No more guessing games in retail

For all the retail companies that were not part of the first digitisation wave, there is now help to be found. Armstrong One is a large step for the retail industry. Everything from digital business operation is gathered here in the cloud, and does not require any starting investment.

In collaboration with Houston Analytics, IBM and Agillic, Armstrong One has developed a cloud-based solution. It serves ready-to-use automised and personalised omnichannel communication, based on intelligent and self-learning data analysis. It creates a rennaisance for the retail trade and the classical virtues, where the essence is to know and understand the customer’s needs.

“The current IT infrastructure is outdated in many places, and far too costly and cumbersome to maintain. Armstrong One has been created for future business management, where systems are collated, software is updated daily, and data is stored in the cloud, with the purpose of effectively supporting the company in reaching it’s customers with relevant and timely communication. That is simply good business,” explains Armstrong One CEO, Jesper Valentin.

Easy to get started

Some of the greatest advantages is that Armstrong One is cloud and subscription based, and does not require specialist knowledge, Jesper Valentin points out. “Armstrong One uses sophisticated technology, but is already prepared, so that companies can get started immediately, see the concrete business results, and adjust the usage of the solution as their needs change. The solution does not require specialists, and there are no start-up costs, and no long-term committments,” explains Jesper Valentin. He continues:

“Many companies can probably identify with that fact that it is difficult to predict both costs and real business value when investing in technology. To link the costs closely to the creation of value is an attractive model for most companies, but not something that the established IT industry is good at. Here we have a completely different model.”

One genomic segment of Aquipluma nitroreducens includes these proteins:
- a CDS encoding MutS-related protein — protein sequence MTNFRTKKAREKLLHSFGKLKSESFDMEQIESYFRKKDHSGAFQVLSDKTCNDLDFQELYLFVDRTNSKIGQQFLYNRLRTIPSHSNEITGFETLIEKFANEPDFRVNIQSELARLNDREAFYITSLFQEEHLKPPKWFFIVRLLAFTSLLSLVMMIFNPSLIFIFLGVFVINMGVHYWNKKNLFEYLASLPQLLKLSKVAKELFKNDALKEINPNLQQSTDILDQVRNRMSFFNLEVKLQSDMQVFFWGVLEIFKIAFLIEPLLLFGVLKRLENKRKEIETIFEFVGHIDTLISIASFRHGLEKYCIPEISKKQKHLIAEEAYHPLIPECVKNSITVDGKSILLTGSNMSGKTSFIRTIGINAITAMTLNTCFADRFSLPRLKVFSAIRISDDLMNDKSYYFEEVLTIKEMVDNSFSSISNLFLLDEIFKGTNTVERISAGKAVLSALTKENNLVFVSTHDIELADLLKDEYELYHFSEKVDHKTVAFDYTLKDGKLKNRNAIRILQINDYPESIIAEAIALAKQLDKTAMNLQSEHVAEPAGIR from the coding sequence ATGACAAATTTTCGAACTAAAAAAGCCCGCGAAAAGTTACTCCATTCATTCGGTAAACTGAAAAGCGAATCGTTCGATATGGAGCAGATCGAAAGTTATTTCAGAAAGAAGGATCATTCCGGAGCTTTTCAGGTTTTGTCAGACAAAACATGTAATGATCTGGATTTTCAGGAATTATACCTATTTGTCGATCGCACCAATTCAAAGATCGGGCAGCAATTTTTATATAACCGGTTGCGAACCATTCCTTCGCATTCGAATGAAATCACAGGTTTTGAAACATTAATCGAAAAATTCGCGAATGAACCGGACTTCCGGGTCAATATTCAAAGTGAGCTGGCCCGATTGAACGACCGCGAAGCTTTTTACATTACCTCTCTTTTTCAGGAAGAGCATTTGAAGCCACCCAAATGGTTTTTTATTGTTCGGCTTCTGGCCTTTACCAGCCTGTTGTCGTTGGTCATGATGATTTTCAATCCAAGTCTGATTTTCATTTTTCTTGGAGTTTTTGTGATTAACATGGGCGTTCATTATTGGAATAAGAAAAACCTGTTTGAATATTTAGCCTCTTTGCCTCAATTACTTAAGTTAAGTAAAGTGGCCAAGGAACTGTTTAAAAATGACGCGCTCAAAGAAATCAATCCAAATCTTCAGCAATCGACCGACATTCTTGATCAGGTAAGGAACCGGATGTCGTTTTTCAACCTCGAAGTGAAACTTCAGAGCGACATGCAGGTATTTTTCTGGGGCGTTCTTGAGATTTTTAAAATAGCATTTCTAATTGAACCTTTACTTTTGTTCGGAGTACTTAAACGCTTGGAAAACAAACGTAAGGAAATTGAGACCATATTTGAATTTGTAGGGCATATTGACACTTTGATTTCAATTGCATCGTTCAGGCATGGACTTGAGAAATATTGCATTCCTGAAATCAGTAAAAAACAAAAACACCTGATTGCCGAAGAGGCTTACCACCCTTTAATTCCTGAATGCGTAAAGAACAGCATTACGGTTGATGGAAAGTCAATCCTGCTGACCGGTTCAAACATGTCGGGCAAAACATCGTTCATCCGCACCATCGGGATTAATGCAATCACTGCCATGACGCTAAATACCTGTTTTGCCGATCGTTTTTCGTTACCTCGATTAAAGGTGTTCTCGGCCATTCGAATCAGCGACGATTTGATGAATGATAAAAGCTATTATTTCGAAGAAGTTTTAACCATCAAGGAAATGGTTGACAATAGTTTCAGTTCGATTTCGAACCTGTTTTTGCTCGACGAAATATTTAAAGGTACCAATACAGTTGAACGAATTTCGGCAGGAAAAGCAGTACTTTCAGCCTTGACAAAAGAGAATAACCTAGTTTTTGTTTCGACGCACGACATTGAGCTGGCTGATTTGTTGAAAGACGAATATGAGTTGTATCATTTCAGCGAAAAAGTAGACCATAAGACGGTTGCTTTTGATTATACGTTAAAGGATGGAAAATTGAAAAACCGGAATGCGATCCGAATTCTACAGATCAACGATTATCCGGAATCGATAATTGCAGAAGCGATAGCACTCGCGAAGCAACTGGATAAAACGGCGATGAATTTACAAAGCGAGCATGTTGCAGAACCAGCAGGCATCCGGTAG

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Pilot test before investment

Armstrong One has been created for small and medium companies, but several larger companies also use the solution. “For a larger company, Armstrong One is an effective way to pilot test whether a larger technological investment is worth it. It will provide them with a clear picture of what they can gain in terms of business” Jesper Valentin says, and elaborates:

“Established businesses experience that they are being increasingly challenged on their reaction rate when new opportunities arise in the market. Here, Armstrong One is an example of how future techologies will be a service that the company can immediately use with first having to go through long and costly development projects.” For example, it could be a business that wants to test an investment in beacons, where devices in the physical business can communicate with the customer’s mobile phone and send relevant push messages.

Data-based communication

In simpler terms, Armstrong One can systemise the company’s own data and mix it with public, available data, e.g. demographic data or weather data. It creates predictive, self-learning analysis models that ensure the sorting and segmentation of data, which immediately triggers automised and personalised communication across the communication channels.